Now, strangely enough, it just so happens that I have recently developed a testing tool to address precisely this issue. It uses a rule based scripting language to introduce side effects into method code. These side effects can be arbitrary bits of Java code, including throws of synthetic exceptions, early return, possibly with a synthetic result value, and various thread delay, synchronization and sequencing operations which allow repeatable behaviour from non-deterministic code.

          I have been trying this tool out testing recovery in the the Web Services Transactions code with great success. I have not yet made the code or documentation publicly accessible but watch for an announcement in the near future. It should be available soon under the GPL. If you want to be a guinea pig I'll be glad to provide best-effort support.

          regards,


          Andrew Dinn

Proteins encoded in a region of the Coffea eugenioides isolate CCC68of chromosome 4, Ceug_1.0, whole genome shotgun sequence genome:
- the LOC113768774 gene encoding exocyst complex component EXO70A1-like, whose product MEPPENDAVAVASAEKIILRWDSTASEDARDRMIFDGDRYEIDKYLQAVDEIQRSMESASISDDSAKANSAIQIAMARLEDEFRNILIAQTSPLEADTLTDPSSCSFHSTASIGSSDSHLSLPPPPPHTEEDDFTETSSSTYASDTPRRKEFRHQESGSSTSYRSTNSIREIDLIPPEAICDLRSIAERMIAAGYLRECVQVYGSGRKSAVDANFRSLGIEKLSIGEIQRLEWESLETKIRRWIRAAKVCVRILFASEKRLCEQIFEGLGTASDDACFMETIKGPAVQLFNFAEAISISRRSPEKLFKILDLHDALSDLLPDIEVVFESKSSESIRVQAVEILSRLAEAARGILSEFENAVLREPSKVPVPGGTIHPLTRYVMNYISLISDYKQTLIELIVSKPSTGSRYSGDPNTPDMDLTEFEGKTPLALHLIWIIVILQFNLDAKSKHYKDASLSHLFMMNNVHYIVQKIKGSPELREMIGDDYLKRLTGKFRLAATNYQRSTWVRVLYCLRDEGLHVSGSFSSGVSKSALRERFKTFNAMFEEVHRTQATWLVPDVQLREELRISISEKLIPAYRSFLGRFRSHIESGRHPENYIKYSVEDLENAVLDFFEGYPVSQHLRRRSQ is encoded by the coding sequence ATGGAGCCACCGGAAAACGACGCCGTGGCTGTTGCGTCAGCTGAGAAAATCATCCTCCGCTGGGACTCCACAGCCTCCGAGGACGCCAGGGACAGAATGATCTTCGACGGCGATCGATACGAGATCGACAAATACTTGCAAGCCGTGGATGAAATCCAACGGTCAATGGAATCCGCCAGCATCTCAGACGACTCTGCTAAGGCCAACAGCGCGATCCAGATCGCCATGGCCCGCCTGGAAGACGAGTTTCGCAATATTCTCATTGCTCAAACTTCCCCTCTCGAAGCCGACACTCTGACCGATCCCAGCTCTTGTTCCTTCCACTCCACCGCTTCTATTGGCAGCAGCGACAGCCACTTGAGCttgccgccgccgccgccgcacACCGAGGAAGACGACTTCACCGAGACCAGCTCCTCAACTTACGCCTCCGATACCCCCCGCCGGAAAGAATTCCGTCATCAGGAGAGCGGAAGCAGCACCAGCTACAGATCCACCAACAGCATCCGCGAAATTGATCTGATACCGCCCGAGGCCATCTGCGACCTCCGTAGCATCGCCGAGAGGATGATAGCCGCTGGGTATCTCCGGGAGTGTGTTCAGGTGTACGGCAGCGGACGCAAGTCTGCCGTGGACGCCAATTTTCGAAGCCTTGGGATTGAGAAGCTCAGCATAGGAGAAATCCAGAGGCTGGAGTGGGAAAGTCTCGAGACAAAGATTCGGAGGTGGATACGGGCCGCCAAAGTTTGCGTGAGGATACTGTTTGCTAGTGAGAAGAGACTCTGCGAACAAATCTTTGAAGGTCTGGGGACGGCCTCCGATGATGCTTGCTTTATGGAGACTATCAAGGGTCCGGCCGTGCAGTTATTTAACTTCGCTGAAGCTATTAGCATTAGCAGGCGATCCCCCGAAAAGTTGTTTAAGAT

JBoss Web Services Transactions Lead

          • 2. Re: how to test recovery?
            mazz Master

            Andrew - thanks. I'll be interested in trying it out whenever its ready.

            • 3. Re: how to test recovery?
              Vicky Kak Master

               

              "adinn" wrote:
              One way to force recovery to kick in is to cause the JVM to crash between prepare and commit. At the moment the only easy way to do this is to use a debugger to stop the TX in mid flight and then kill the JVM process. Of course this sort of procedure is far from automatic and unable to deal with anything beyond the most basic scenarios.

              How about adding another dummy XAResource in the ongoing TX, the problem will be the order in which the participants would be called?
              Ofcource this dummy XAResource/participant would be halting the TX.